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UV-C Answers: ASHRAE Updating Best Practices, Guidance

Feb. 23, 2021
During the pandemic, germicidal ultraviolet light (UV-C) energy for surface and air inactivation has generated much interest and many questions that ASHRAE aims to answer.

This article first appears at ASHRAE.org.

During the COVID-19 pandemic, there have been many questions about proper use of germicidal ultraviolet light (UV-C) energy for surface and air inactivation.

The Handbook committee for ASHRAE Technical Committee, 2.9, Ultraviolet Air and Surface Treatment, has been meeting regularly to update the technical informationsaid ASHRAE Associate Member Dean Saputa, chair of the group's TC 2.9’s Handbook Subcommittee. The updates will go into Handbook Online as supplemental sneak previews of future versions of the chapters.

The TC is working on the following updates:

  • Bio-security and preparedness with different UV technologies using data from ASHRAE’s Epidemic Task Force;
  • The use of UV-C for surface decontamination including mobile roll-in-the-room UV-C devices including pulsed Xenon sources;
  • Dose and microbial response section to show a chart of well cited and documented microbes and the amount of UV-C energy it takes to inactivate at 90% and 99%;
  • Devices that use UV-C lights for air purifiers, handhelds and other gadgets;
  • Data on upper air germicidal UV fixtures including information about safety, commissioning and dosing;
  • New UV technologies that produce outputs at 222 nm (also called Far UV);
  • Technologies using 405 nm wavelengths for bacterial disinfection.

A co-founder of UV Resources, Saputa recently spoke with ASHRAE Journal about the updates:

1. Why did TC 2.9 decide to make these out-of-sequence changes now?

Due to the COVID-19 pandemic, members of TC 2.9 have fielded many inquiries on the proper application of germicidal ultraviolet light (UV-C) energy for surface and air inactivation. Several of our members are part of the ASHRAE Epidemic Task Force and have made major contributions to the filtration/disinfection portion of the ETF’s guidance documents.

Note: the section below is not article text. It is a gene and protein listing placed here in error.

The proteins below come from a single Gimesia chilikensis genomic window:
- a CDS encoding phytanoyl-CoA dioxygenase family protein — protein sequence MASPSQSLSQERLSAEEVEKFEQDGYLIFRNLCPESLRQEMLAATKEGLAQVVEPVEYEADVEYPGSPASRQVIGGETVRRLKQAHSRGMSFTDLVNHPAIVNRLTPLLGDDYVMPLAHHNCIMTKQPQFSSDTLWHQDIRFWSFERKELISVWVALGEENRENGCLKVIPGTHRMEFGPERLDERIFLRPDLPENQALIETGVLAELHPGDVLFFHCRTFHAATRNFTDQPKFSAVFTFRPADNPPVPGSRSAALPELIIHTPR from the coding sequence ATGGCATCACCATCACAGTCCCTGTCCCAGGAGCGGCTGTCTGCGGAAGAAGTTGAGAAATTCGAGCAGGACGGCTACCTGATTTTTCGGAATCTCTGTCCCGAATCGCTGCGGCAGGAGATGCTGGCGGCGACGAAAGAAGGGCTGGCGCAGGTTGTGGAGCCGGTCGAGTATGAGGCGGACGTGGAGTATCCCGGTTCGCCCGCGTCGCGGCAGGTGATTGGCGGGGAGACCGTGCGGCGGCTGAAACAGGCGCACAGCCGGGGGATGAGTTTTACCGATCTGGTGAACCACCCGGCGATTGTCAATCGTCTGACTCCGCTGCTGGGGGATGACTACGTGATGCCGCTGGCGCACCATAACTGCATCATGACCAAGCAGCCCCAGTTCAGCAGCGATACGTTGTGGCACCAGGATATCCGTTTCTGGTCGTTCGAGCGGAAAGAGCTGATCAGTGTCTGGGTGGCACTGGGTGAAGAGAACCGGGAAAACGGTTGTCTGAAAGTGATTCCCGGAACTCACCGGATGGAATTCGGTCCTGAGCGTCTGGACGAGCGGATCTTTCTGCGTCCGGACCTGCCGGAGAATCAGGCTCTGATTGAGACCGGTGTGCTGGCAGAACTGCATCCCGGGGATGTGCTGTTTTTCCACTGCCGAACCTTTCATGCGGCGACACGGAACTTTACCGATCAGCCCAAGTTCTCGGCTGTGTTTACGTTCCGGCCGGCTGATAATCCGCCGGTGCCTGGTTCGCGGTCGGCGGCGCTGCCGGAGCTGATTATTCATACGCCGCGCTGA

We wanted to share these important updates and application recommendations with the broader industry by updating the “Ultraviolet Air and Surface Treatment” chapter of the Handbook—HVAC Applications.

2. How did TC 2.9 decide which information to update?

We focused our attention on updating the most relevant sections having to do with pandemic response, such as adding a section on bio-security and mitigation by applying different UV products such as in-duct disinfection, upper room decontamination and mobile roll-in-the-room systems.

We also added information on emerging UV technologies that produce wavelengths at 222 nm, known as far UV, and 405 nm, which is in the visible light spectrum.

3. What are the biggest misconceptions right now regarding UV technologies?

Despite eight decades of peer-reviewed scientific research proving the airstream disinfection efficacy of germicidal UV-C, there remains doubt that UV-C can inactivate airborne pathogens. The members of TC 2.9 hope this pandemic has left no doubt that the 254 nm germicidal wavelength can inactivate the genetic material in the SARS-CoV-2 virus.1 Moreover, when aerosolized, SARS-CoV-2 is likely to be more susceptible to UV-C damage than other coronaviruses such as SARS-CoV-1 (that led to the 2003 severe acute respiratory syndrome) or MERS-CoV2 (that caused the 2012 Middle East respiratory syndrome).

Today, there are several approaches to using this decades-old technology to reduce microbes in the air and on surfaces, including airstream disinfection and upper room decontamination.

Germicidal UV-C air disinfection systems are installed in a building's HVAC ductwork to disinfect moving airstreams before they reach employees. Inactivation ratios over 99.9% on a first-pass basis have been demonstrated by the U.S. Environmental Protection Agency (EPA) and the U.S. National Homeland Security Research Center.3 As air is recirculated, concentrations of infectious pathogens are further reduced by each subsequent pass (“multiple dosing”).